The Trump Administration doesn’t grasp that “putting America first” is not bolstered by “putting developing countries last.”
That is evident by the president seeking to eliminate international family planning assistance as a cost-saving budgetary measure. In doing so, he would dispense with a vital strategy for helping to achieve elusive domestic stability in some poverty-stricken, densely populated foreign countries. It is the civil unrest in these beleaguered developing nations that possesses the potential to spread and adversely impact our national security at some point down the line.
Pentagon analysts warn that runaway population growth in certain impoverished Third World nations contributes significantly to political and economic instability. By exceeding the carrying capacity of these countries’ natural resources, the population overflow creates friction that sets the stage for regional wars as well as internal strife. Some of the most demographically stressed and volatile states are in sub-Sahara Africa, part of a continent that has 16 percent of the world’s population but half of its conflicts. These hostilities have the potential to erupt into more widespread clashes that ultimately could involve our armed forces.
Even in the absence of all-out military hostilities, civil unrest in crowded developing countries is still enough to intensify squalor. That can trigger large scale emigration of so-called “environmental” refugees, driven from their land by an erosion of resources and abysmal quality of life. Wherever they end up usually creates tensions of its own.
In many overseas locations, Family planning programs have been effective in reducing the birth rate to replacement levels (roughly two children per couple) and are important steps in combatting poverty, curbing famine, and establishing political stability.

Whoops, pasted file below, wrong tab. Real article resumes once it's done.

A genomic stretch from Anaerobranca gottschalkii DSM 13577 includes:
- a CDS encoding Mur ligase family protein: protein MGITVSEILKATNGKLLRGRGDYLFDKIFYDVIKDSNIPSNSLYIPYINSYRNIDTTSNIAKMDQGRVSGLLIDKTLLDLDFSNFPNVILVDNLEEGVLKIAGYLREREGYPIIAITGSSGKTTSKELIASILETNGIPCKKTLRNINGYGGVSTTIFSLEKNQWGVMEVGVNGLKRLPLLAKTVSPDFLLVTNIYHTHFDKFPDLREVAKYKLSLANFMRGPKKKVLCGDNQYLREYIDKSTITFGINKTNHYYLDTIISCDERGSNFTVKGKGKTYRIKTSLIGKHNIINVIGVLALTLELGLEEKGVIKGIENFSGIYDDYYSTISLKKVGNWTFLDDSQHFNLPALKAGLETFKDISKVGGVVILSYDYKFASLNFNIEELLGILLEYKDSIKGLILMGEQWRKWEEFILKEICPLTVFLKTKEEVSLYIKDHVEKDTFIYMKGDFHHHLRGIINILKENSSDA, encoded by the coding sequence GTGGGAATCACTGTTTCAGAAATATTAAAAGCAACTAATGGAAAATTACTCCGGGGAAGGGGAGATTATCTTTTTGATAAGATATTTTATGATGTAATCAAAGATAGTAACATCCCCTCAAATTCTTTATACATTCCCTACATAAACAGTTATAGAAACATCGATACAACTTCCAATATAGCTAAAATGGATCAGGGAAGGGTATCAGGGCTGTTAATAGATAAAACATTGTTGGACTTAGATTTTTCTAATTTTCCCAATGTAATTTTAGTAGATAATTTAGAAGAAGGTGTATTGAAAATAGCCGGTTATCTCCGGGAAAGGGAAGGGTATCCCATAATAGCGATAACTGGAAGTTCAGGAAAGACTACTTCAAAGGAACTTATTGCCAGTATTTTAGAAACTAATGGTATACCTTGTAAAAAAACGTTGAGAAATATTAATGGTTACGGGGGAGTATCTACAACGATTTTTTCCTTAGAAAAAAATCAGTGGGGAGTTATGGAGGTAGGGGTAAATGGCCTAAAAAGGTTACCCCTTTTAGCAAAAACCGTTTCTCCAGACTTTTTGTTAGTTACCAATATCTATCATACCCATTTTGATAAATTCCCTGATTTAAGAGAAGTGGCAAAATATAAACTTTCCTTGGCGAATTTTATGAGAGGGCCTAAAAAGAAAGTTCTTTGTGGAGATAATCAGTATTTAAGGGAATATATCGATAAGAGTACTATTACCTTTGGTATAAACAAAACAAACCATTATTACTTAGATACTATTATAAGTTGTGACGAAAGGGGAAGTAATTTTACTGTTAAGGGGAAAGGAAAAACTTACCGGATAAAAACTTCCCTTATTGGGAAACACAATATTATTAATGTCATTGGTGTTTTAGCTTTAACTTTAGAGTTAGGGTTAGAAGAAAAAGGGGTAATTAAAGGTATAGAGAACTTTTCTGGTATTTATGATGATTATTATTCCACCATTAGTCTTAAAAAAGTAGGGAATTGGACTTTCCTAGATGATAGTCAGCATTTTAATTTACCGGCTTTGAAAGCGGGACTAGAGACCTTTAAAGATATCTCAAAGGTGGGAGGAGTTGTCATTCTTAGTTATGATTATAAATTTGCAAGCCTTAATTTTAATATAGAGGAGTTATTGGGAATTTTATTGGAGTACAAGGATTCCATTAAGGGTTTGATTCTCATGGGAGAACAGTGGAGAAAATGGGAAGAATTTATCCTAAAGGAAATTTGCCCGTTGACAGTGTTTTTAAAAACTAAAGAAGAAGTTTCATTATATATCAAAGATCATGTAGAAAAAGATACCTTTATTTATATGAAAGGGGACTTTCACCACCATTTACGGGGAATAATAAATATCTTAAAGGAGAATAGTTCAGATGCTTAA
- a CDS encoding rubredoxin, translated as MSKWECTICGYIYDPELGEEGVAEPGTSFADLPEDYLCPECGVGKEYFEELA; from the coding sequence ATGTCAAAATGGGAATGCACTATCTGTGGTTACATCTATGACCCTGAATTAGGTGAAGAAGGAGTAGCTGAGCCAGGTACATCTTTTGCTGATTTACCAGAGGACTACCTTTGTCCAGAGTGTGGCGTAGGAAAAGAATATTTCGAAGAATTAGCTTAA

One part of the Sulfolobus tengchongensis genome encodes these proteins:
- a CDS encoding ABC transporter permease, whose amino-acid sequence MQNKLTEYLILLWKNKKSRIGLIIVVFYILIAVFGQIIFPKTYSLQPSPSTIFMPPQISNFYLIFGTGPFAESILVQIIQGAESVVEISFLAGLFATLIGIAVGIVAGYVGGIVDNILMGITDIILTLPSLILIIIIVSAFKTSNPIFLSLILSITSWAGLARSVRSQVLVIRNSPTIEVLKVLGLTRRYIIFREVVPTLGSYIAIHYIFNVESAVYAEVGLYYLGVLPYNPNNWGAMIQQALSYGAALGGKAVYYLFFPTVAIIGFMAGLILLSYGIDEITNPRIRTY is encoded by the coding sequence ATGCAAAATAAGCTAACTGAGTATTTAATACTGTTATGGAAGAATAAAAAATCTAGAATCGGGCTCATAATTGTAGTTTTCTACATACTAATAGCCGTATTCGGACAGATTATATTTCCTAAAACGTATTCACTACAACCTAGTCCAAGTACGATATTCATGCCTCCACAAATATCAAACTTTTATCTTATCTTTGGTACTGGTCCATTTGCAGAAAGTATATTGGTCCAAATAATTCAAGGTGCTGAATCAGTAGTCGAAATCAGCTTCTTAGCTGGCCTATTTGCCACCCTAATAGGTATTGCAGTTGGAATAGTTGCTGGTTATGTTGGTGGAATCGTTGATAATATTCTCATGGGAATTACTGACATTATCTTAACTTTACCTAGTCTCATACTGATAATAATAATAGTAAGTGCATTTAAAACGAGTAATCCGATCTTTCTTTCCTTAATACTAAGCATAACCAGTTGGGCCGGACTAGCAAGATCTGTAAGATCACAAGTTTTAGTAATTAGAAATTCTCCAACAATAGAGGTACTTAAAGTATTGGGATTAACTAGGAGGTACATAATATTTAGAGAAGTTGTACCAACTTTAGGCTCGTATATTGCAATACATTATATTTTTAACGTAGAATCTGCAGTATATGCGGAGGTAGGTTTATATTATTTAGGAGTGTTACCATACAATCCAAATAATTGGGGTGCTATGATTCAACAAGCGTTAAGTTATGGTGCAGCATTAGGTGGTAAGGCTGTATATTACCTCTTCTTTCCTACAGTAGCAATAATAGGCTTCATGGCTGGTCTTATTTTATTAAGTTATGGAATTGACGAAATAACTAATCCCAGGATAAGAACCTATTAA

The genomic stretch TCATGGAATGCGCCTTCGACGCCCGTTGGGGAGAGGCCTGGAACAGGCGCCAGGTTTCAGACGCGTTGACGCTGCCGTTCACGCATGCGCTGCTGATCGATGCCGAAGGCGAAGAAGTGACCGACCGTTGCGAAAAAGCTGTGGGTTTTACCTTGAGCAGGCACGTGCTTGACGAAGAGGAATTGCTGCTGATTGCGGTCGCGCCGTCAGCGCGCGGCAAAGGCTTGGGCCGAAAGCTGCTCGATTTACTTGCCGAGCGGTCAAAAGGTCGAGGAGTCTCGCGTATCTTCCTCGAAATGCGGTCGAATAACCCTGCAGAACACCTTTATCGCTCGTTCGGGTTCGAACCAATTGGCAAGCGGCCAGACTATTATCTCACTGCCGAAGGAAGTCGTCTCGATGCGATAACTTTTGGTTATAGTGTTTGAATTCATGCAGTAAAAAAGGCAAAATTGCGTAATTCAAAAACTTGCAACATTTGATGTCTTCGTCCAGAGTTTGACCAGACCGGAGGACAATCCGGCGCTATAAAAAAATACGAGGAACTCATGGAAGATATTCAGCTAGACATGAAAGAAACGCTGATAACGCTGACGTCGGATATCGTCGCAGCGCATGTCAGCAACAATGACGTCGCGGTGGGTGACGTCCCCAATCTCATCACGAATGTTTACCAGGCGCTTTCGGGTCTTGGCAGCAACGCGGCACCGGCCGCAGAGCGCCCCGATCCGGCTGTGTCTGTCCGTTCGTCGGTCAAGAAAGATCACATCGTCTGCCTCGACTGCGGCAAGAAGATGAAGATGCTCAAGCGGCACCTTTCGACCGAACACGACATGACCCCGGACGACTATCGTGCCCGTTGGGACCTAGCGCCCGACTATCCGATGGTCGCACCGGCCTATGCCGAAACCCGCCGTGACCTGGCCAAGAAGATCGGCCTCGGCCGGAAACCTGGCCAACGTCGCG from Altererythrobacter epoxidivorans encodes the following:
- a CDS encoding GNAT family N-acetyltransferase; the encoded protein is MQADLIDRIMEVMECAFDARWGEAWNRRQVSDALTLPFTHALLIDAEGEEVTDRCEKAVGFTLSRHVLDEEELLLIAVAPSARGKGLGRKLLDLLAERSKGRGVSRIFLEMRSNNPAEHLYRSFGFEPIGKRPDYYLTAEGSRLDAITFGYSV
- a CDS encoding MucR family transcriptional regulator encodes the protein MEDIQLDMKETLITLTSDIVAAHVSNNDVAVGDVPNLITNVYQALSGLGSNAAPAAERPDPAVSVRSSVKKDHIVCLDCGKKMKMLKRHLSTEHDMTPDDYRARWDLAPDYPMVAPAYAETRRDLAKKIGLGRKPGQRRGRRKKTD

So far, however, that has not been the case for much of Sub Sahara Africa.
Yet a lion’s share of the international family planning assistance that Trump would curtail currently goes to the very countries that need it the most. We fund 28 percent of the contraceptives distributed in the developing world, and no replacement source looms that would cover our withdrawal.
If Trump has his way with across-the-board funding cuts, an estimated 200 million woman of reproductive age, mostly in developing nations, stand to lose family planning assistance.
In addition, Trump wants to cancel our $69 million contribution to the UN Population Fund (UNPFA) which through counseling services averts an estimated 320 thousand unintended pregnancies annually. Trump’s rationale for suspending donations to the UNPFA is the blatantly false allegation that the organization promotes forced abortions and involuntary sterilization. On the contrary, suspension of family planning assistance will actually increase the number of abortions due to lack of counseling.
It follows that the curtailment of family planning aid would not only be a national security blunder but a reproductive policy disaster (and hopefully, something Congress will not sanction).
President Trump needs to respond realistically to global demographic politics instead of adhering to a series of ideological Right Wing talking points.